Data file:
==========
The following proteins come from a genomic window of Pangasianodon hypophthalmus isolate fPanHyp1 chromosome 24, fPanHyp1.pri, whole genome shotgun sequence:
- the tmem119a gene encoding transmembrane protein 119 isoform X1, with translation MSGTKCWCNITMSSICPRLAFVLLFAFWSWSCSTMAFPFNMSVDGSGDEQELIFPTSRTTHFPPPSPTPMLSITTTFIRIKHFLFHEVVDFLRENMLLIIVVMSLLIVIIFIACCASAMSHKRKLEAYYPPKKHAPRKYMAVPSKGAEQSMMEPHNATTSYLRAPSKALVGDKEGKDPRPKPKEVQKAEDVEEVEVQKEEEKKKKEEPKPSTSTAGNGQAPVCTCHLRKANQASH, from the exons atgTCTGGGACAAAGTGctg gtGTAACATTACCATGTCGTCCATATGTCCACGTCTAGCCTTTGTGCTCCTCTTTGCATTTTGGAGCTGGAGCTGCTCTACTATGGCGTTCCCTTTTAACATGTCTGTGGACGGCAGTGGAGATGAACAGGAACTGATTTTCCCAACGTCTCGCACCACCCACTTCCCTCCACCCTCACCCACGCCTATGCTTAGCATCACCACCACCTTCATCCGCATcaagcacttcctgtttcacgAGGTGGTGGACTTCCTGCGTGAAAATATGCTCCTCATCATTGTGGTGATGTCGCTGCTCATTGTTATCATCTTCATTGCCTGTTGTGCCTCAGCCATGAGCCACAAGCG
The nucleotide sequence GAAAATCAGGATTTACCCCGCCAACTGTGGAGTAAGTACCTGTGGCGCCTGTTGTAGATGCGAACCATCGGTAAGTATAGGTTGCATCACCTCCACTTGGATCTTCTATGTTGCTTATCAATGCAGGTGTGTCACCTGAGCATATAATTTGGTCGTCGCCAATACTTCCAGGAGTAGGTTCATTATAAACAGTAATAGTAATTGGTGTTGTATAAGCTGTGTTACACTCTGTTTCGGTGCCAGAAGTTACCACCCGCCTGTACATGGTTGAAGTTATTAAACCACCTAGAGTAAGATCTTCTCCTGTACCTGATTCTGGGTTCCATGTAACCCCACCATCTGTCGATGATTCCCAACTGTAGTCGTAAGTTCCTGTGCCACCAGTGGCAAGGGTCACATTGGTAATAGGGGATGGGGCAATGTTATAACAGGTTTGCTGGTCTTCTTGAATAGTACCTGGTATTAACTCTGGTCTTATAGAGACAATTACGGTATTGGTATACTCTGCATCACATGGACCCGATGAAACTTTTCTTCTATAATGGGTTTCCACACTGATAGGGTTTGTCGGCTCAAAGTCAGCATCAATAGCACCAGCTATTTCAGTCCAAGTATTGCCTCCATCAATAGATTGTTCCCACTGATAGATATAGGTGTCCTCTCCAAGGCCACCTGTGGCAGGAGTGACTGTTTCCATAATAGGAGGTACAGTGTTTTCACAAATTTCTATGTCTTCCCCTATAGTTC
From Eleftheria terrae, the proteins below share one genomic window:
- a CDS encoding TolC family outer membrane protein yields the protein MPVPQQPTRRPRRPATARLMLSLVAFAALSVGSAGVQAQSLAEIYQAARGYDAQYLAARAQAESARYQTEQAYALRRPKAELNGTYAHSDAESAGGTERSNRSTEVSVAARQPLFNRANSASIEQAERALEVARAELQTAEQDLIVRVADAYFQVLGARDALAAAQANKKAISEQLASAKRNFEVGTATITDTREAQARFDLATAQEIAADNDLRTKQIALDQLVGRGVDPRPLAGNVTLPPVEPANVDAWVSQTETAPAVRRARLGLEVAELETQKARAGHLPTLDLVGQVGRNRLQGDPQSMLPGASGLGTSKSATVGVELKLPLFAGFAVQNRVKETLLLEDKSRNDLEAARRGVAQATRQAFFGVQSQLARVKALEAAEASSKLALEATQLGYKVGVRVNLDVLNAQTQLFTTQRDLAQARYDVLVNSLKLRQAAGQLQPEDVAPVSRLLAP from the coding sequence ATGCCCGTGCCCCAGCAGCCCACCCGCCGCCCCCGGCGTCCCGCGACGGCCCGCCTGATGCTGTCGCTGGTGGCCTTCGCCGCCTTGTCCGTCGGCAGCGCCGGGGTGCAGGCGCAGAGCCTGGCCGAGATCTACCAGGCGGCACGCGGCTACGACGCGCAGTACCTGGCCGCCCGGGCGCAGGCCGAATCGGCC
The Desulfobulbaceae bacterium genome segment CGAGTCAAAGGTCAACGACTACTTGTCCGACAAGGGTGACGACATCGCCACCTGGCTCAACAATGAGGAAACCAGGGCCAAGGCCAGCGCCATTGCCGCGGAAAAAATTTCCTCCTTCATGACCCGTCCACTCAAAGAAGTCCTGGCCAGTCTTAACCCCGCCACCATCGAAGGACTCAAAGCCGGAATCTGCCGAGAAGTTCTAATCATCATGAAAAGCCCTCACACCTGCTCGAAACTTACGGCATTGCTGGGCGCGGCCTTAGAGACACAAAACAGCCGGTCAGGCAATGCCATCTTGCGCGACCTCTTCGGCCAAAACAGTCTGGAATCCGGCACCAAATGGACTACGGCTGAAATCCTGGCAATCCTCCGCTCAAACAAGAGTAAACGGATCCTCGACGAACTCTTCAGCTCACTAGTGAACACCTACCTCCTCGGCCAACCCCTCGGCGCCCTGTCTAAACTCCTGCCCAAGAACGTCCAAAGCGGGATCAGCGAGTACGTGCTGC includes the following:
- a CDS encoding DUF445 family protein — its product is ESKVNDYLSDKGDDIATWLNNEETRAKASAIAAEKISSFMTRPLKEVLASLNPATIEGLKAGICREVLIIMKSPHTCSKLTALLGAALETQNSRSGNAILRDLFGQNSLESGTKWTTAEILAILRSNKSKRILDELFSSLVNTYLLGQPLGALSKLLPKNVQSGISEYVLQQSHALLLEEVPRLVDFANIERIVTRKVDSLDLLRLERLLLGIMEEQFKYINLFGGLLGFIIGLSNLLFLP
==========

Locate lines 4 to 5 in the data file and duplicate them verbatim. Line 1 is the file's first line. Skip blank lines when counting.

From Eleftheria terrae, the proteins below share one genomic window:
- a CDS encoding TolC family outer membrane protein yields the protein MPVPQQPTRRPRRPATARLMLSLVAFAALSVGSAGVQAQSLAEIYQAARGYDAQYLAARAQAESARYQTEQAYALRRPKAELNGTYAHSDAESAGGTERSNRSTEVSVAARQPLFNRANSASIEQAERALEVARAELQTAEQDLIVRVADAYFQVLGARDALAAAQANKKAISEQLASAKRNFEVGTATITDTREAQARFDLATAQEIAADNDLRTKQIALDQLVGRGVDPRPLAGNVTLPPVEPANVDAWVSQTETAPAVRRARLGLEVAELETQKARAGHLPTLDLVGQVGRNRLQGDPQSMLPGASGLGTSKSATVGVELKLPLFAGFAVQNRVKETLLLEDKSRNDLEAARRGVAQATRQAFFGVQSQLARVKALEAAEASSKLALEATQLGYKVGVRVNLDVLNAQTQLFTTQRDLAQARYDVLVNSLKLRQAAGQLQPEDVAPVSRLLAP from the coding sequence ATGCCCGTGCCCCAGCAGCCCACCCGCCGCCCCCGGCGTCCCGCGACGGCCCGCCTGATGCTGTCGCTGGTGGCCTTCGCCGCCTTGTCCGTCGGCAGCGCCGGGGTGCAGGCGCAGAGCCTGGCCGAGATCTACCAGGCGGCACGCGGCTACGACGCGCAGTACCTGGCCGCCCGGGCGCAGGCCGAATCGGCC